Sumner Pier The pier which was built in 1883, ran from the stone steps where the restaurant "On the Beach" is now, and housed the original lifeboat rescue up to 1930 after its move from Cave rock. The Pier housed the Sumner Surf Club for a short period in the early 1950’s after beach erosion necessitated the removal of the old surf club building, before the new clubhouse was constructed on Clifton beach.
These shots show the remains of the pier with the temporary Sumner Surf Club buildings next to the Pier Tearooms. The band Rotunda is visible behind the tearooms. Taken about 1957.
Sumner Road To Lyttelton construction of this link to Sumner was commenced in 1849 with the arrival of the first laborours from the north. It soon became obvious that the road from Lyttelton via Sumner to Christchurch would not be finished by the time of the arrival of the first 4 ships, a track was cut over the hill to Heathcote. This being known as "The Bridle Path". Parts of the sumner Road still run along Thomas's origional survey, on the Sumner side of the hill, it forms a popular walkway access from Wakefield Avenue.
A tunnel some 15 chains long was to have been driven to the lyttelton side, however more rockwork on the lyttelton side was done, and a steep zig zag on the sumner side were substituted. A steepening of the road is still noticeable on the sumner side today. The road was opened in 1858.
Sumner tramway In 1888 the tramway company invested 8,000 pounds laying tracks from the ferry bridge to the far end of nayland street. Trams ceased running to Sumner in the early 1950's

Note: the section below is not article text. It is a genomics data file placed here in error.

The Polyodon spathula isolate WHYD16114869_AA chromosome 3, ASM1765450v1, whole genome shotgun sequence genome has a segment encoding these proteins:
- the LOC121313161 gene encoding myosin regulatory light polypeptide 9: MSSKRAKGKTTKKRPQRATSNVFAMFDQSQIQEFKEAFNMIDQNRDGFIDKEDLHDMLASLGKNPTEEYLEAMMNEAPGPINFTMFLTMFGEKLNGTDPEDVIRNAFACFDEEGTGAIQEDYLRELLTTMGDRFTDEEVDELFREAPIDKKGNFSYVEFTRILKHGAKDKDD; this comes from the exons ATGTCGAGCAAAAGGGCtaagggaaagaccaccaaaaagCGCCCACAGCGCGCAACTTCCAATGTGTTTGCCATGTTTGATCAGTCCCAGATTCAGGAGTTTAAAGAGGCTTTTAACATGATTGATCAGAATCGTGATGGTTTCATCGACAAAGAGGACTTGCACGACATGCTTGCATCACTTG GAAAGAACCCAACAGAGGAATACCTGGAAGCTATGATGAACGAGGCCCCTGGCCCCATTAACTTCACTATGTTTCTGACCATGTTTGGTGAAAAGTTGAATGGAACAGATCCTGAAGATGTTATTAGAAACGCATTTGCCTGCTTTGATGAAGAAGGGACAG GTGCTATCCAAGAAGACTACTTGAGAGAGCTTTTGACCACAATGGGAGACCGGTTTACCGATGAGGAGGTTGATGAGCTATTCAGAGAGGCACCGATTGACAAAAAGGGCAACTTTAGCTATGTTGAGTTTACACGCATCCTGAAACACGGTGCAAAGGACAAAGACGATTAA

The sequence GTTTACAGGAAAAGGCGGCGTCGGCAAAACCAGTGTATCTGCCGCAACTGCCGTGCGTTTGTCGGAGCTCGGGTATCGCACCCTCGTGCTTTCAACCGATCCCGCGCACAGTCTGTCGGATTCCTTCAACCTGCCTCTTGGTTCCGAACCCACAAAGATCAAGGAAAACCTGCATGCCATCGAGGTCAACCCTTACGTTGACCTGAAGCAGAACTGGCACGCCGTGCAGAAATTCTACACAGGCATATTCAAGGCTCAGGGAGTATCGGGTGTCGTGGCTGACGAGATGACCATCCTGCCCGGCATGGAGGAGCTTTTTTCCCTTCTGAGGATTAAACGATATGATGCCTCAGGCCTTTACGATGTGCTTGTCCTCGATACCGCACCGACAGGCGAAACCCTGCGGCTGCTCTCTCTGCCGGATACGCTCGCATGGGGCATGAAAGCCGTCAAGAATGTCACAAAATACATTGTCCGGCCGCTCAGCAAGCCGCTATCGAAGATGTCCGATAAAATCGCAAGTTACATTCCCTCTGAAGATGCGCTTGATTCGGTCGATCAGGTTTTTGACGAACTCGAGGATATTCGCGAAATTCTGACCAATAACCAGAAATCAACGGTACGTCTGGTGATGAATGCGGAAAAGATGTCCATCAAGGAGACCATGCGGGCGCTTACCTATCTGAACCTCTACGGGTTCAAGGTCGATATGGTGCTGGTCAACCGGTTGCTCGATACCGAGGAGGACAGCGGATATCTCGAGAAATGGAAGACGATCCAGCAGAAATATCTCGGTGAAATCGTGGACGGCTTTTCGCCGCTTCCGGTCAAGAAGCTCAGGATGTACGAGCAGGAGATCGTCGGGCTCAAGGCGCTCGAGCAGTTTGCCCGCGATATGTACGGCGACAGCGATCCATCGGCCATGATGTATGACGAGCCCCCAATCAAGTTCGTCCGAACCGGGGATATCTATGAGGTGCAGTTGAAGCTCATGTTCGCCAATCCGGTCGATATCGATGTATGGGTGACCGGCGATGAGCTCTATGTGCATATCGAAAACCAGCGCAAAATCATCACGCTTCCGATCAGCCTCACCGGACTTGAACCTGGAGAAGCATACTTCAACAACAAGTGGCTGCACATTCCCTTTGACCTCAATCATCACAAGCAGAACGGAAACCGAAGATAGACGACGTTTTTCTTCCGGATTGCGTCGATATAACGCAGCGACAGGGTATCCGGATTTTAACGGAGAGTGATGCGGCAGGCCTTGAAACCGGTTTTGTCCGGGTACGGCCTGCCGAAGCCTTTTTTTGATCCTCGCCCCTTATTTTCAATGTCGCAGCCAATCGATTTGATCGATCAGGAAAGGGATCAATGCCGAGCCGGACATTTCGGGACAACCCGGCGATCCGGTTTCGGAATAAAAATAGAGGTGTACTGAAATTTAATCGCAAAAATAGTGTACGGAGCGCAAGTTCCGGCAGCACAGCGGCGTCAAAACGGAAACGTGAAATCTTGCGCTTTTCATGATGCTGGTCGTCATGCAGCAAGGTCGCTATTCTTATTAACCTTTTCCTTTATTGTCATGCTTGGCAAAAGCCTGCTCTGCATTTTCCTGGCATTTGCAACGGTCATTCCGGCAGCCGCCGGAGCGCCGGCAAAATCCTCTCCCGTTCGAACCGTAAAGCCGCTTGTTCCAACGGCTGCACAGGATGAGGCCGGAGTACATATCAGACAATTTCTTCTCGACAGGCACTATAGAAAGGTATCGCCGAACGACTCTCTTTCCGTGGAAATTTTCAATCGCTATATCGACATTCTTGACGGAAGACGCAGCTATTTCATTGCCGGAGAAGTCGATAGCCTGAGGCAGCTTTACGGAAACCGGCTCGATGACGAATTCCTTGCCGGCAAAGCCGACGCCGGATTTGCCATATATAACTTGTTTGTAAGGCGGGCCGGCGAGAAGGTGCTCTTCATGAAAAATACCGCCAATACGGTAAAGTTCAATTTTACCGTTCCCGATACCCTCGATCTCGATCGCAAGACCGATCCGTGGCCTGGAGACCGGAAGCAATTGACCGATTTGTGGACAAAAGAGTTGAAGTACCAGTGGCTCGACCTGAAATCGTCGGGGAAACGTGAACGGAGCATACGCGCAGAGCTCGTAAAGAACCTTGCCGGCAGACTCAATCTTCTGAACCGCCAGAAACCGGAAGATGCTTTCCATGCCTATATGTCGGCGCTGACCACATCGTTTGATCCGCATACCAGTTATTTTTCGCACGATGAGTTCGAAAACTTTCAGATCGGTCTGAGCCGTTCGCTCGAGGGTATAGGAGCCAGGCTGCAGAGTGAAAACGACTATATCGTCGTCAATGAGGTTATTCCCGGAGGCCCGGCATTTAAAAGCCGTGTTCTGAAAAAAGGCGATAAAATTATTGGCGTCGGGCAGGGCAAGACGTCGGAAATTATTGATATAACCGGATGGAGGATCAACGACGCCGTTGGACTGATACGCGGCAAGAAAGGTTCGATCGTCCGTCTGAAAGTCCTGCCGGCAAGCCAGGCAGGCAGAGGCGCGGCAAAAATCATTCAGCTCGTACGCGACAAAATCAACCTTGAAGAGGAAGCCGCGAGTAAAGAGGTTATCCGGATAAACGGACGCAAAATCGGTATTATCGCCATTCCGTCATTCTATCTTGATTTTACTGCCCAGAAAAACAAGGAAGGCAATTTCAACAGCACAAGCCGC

St Leonard’s Square venue for cricket and rugby. Note the pavilion was the Sumner Surf Club previously located half way along Scarborough Beach, and was relocated in the 1950’s, when the Scarborough and Clifton beaches eroded badly and the present sea wall and rock protection areas were commenced
This in depth Cultural experience based around a reconstructed pre-settlement Maori village will be modelled on the lines of Mike and Doug Tamaki’s Rotorua operation, is planned as part of a City Council move to develop the Heathcote Valley Park at Ferrymead.
Wetlands, sports grounds, reconstruction of the 1907 to 1964 Ferrymead Bridge, and golf driving range are part of the overall City Council planhttp://www.maoriculture.co.nz
Taylor’s Mistake The Surf Club is located at S43 34.987' E172 46.569'.
The bay was originally called Vincent’s Bay in 1857 after a Captain John Vincent sailing from Kaiapoi for the estuary, who wrecked a Schooner there being driven in by rough weather.
There was an early incident reported as follows. The ship "Gwalior" left England in April 1853, on the 16th April the ships Captain Davidson threw himself overboard, and the ship was taken over by the chief officer Taylor, who sailed the ship to New Zealand, the passage taking 200 days. It is possible that this now Captain Taylor anchored the "Gwalior" in the bay it being named in his honour, presumably Davidson having made the mistake. However the bay was known as Taylor’s mistake as early as 1853 named that way in the coastal directory as "Taylor’s Mistake sometimes mistaken for Sumner bay".
In 1858 Taylor’s Mistake was the generally adopted name after a Captain Taylor of the United States Ship Volga who is said to have mistaken the bay for the entrance of Lyttelton Harbour. There is also a Captain Taylor of the ship Chrystolite who has been attributed as having the bay named after him. It is unlikely these two later incidents caused the naming.
The Maori name is Te One Poto (Little Beach).
There is the famous incident of "The Case of the missing hand" which is the subject of a cache on www.geocaching.com for modern day GPS enthusiasts.